Once you wrap up a battle, you will naturally be rewarded with Experience Points (XP) so that you can grow levels. By growing levels, you will increase your stats like Strength and Hit Points to make your position that much better. There are, however, a lot more things in play here than your regular role playing game. First of, there is the Stage Rank to keep in mind. By competing in battles and being an active member of the team, you raise this rank over the course of the game. This means that you will get access to new abilities or side quests that weren't available to you before. Another thing of importance is Mastery Points, which will level up your weapons and give you the choice to add new attacks to your line-up. Some will increase some stats even further or sharpen your skills when performing certain attacks. Next to all of this, you naturally get your regular slew of items and money.

Once you have the right amount of items, you can head to the Bloom Palace. It is here that you can make new weapons with Carnage Unity. Every weapon gives you a new set of skills and constantly increased attack power, so exploring and finding these items is critically important. If you don’t stray from the prescribed path, you’re going to miss out on a lot of important weapons. With Radiant Unity, Itsuki and his friends become better entertainers and get a variety of additional skills that can help in and out of combat. You can make enemies only appear after a certain amount of steps, get a warp to instantly return to Fortuna's office or save EP usage on other moves. Class Change is the last one, though also the one I got to explore the least. It allows you, like the Fire Emblem games, to give your Mirage massive update to their skills. The one I tried was the Great Lord on Chrom, which increased the attack bar by a lot.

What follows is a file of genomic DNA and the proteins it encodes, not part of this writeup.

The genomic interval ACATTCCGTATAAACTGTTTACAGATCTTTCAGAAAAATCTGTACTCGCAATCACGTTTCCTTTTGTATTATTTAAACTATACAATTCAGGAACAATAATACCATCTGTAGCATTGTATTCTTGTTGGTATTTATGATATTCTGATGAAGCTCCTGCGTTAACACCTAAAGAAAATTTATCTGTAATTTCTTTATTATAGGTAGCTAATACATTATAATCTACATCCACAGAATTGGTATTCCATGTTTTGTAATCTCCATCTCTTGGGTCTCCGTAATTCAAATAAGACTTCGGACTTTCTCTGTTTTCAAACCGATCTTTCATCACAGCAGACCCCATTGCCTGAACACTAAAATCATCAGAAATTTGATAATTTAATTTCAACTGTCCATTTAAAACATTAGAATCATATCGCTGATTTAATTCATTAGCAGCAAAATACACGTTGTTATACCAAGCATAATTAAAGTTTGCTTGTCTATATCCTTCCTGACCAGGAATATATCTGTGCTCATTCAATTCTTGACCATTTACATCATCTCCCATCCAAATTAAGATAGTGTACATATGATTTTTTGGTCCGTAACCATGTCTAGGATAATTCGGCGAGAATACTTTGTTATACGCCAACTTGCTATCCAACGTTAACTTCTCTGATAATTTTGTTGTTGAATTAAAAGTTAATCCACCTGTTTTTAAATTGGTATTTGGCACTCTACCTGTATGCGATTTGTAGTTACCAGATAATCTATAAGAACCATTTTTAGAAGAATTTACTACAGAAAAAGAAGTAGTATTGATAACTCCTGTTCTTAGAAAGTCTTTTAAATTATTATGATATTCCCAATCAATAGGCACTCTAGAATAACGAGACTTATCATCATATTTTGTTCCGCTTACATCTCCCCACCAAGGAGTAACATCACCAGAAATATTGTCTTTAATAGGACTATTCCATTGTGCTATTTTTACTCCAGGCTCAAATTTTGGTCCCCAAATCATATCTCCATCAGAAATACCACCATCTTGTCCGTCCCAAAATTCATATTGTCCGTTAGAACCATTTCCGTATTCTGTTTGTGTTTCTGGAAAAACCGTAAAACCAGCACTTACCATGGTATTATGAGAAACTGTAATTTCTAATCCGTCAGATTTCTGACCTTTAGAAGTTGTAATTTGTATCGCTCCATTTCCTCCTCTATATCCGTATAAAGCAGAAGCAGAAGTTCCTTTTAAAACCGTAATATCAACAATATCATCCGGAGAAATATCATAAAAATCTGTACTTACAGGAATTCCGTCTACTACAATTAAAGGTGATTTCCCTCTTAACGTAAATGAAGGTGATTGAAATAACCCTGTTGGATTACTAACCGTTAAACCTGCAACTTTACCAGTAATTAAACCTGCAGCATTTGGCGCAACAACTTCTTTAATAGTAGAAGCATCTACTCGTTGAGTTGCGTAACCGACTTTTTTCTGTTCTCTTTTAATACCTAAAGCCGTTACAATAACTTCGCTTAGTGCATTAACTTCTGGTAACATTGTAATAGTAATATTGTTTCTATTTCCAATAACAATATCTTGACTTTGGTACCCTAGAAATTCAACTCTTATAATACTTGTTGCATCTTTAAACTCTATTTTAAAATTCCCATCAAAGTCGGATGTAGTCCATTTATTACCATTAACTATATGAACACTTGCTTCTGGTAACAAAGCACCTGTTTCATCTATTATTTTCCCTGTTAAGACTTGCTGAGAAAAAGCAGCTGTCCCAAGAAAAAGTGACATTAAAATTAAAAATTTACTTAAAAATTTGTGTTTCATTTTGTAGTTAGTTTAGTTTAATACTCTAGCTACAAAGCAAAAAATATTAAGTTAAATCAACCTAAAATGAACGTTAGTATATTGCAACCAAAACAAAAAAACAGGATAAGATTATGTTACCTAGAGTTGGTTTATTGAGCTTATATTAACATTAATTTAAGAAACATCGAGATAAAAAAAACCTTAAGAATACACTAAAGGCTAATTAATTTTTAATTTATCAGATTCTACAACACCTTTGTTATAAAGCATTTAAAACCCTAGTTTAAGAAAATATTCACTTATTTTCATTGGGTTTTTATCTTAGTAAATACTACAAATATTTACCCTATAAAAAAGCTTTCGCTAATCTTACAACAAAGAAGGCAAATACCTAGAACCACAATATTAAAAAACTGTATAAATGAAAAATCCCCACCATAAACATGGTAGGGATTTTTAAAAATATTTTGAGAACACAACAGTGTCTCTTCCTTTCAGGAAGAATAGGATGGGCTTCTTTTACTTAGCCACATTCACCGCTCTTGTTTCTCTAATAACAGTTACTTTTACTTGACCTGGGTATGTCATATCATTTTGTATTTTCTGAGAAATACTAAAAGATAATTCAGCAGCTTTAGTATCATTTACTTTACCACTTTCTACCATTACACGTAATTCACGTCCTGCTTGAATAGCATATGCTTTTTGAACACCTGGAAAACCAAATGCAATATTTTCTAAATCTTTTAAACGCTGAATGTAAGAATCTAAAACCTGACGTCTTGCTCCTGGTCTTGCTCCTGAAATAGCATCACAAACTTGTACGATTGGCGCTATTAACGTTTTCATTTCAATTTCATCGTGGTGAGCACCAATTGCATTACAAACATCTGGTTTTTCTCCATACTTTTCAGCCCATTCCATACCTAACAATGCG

Money is critically important in other areas. The place to be is the Hey Ho Mart in Shibuya, where a salesclerk (who looks and acts like Anna) allows you to buy and sell items. My advice? Go in and buy a ton of Cleansing Ooling (fixes ailments) and Fresh Spicy Curry (revives ally), as they will be your friends in combat. Next to her, there is also a masked salesclerk, who sells you more mystical items. There are attack items on offer as well as ones that raise your stats for a few turns.